This report instructs states in how they can help local communities in funding and sustaining local crisis systems that will reduce harmful overreliance on police officers, hospitals, and jails in addressing mental health crises.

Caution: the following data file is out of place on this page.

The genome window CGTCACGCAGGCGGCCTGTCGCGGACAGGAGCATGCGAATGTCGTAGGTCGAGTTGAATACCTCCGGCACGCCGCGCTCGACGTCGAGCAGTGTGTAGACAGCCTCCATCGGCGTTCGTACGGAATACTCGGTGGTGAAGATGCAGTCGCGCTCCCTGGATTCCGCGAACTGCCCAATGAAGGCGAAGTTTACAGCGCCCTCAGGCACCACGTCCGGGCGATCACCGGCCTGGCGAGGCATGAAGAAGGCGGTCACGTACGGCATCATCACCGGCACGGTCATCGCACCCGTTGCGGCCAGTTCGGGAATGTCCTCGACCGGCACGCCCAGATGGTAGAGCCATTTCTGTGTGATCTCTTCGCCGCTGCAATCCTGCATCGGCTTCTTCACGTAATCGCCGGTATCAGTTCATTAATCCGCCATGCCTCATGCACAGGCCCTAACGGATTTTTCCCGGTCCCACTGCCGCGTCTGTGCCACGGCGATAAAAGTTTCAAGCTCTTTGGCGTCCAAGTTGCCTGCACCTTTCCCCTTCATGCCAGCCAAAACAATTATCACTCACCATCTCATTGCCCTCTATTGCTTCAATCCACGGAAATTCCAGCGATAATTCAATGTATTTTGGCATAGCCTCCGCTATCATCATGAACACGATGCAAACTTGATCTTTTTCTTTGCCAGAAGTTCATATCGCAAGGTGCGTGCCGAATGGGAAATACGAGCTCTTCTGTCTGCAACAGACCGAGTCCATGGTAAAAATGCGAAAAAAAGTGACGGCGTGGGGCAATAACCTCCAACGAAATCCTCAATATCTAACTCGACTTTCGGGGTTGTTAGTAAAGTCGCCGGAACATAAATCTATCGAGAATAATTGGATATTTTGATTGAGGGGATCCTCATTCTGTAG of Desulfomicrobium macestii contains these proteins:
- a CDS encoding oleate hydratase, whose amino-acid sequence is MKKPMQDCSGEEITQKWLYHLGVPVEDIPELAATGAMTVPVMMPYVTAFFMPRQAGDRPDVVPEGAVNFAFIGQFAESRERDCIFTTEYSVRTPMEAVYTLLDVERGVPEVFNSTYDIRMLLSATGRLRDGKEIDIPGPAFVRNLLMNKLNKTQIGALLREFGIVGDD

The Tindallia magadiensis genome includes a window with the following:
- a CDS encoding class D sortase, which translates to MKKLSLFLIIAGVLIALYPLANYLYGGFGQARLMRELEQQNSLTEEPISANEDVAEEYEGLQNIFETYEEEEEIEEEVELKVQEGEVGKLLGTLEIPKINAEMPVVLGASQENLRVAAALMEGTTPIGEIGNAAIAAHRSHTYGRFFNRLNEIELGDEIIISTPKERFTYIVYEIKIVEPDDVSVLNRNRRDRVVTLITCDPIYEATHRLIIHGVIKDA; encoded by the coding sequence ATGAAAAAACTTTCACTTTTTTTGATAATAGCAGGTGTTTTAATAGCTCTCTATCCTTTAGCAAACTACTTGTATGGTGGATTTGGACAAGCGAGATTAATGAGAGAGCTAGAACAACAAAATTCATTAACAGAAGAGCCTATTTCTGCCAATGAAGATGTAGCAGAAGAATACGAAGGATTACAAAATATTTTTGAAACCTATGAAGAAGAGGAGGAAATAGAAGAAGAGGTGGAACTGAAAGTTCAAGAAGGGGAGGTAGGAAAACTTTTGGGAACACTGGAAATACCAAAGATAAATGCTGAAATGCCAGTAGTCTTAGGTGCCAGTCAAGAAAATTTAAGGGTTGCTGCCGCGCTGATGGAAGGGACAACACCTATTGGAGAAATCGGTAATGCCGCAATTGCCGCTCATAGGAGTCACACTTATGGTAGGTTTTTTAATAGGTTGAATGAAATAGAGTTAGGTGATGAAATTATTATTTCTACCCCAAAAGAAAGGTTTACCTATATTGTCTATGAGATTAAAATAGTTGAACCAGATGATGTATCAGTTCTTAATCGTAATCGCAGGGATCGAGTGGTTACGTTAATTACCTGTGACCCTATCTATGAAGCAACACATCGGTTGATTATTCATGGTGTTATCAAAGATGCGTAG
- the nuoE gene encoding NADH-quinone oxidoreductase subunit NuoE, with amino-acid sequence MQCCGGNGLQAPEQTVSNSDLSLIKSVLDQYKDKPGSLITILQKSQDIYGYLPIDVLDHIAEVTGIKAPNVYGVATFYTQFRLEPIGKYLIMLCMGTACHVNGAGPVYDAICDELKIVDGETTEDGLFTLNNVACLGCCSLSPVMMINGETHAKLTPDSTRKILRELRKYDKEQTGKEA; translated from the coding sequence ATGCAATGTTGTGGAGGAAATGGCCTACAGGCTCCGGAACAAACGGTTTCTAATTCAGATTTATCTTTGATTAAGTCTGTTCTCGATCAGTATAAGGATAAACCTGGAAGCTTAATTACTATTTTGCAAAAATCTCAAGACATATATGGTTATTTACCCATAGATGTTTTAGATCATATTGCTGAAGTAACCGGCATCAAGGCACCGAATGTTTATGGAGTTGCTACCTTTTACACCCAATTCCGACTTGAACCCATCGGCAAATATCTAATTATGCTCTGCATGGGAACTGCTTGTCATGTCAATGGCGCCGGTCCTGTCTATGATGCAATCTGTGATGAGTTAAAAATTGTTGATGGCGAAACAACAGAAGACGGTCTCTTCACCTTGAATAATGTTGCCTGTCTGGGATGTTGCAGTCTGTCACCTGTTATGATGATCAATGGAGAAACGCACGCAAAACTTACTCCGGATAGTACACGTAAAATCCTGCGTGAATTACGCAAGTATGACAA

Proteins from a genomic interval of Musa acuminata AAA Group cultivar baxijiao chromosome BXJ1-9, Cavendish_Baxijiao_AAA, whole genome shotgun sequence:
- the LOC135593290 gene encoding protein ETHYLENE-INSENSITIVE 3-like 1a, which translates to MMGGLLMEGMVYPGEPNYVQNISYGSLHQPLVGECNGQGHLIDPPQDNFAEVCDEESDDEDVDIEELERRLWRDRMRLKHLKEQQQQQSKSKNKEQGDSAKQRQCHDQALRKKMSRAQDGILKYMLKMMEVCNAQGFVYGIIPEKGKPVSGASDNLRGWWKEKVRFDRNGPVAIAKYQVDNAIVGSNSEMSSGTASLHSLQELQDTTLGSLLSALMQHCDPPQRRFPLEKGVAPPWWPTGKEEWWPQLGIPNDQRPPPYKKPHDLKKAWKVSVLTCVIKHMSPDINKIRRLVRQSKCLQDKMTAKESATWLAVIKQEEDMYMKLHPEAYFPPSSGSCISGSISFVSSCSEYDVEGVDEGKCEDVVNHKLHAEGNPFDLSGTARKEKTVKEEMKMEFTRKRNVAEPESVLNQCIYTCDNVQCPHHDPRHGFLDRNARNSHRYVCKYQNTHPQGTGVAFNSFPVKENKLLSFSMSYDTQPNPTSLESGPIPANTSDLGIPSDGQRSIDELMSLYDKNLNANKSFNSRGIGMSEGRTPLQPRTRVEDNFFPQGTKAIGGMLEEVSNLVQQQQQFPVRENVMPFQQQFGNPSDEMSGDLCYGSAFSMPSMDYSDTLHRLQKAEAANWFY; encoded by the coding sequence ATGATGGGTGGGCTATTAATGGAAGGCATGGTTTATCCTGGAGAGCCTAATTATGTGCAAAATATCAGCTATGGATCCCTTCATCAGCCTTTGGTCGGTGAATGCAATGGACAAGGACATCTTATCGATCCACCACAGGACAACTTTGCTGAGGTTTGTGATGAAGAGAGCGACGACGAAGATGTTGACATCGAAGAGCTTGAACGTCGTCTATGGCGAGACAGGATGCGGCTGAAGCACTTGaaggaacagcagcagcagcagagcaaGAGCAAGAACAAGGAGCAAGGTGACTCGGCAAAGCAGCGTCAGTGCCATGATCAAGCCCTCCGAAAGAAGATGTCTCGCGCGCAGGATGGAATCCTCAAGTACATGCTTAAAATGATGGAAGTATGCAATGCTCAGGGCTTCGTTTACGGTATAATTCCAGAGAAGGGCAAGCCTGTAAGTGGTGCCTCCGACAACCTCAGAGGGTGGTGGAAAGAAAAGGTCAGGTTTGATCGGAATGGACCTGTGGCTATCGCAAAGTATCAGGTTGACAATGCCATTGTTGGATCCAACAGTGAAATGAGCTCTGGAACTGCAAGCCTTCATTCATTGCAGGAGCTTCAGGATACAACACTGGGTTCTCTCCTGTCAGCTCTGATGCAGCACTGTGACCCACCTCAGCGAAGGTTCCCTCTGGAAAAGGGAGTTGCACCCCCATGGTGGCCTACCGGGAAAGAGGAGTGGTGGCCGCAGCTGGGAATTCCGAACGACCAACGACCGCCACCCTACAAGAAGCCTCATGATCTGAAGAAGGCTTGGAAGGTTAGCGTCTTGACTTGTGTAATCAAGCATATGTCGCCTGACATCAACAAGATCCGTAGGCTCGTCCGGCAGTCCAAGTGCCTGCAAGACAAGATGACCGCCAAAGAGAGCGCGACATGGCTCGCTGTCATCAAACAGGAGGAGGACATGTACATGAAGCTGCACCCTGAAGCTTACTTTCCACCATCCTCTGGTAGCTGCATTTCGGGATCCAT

The COVID-19 pandemic has aggravated and exposed the inadequate and inequitable features of local crisis systems in preventing and treating mental health crises, particularly among minority and poor communities. States can play a critical role in creating and advancing local crisis care systems. This paper proposes five actions states can take to fund and sustain local crisis systems. One recommendation is to increase direct state funding of local crisis systems through general funds and grants. A second recommendation is to leverage Medicaid, a jointly administered federal-state program, to obtain federal matching funds for crisis-related services. A third recommendation is to form partnerships to gain financial participation from non-public sectors. A fourth recommendation is to develop state policies with provisions related to increasing access to behavioral health resources and other supports. A fifth recommendation for states is to consider new financing models for public funds that are based on performance or value. In addition to expanding financial resources for the development and operation of local crisis systems, states can provide technical assistance for the development of local crisis systems. Such assistance should promote prevention of mental health crises, early intervention, response, and post-response. The features of such a system are discussed in the current report. Also addressed are essential components of a local crisis response system. Two case studies are provided to illustrate the features and effectiveness of two local crisis systems in action in Texas and Arkansas.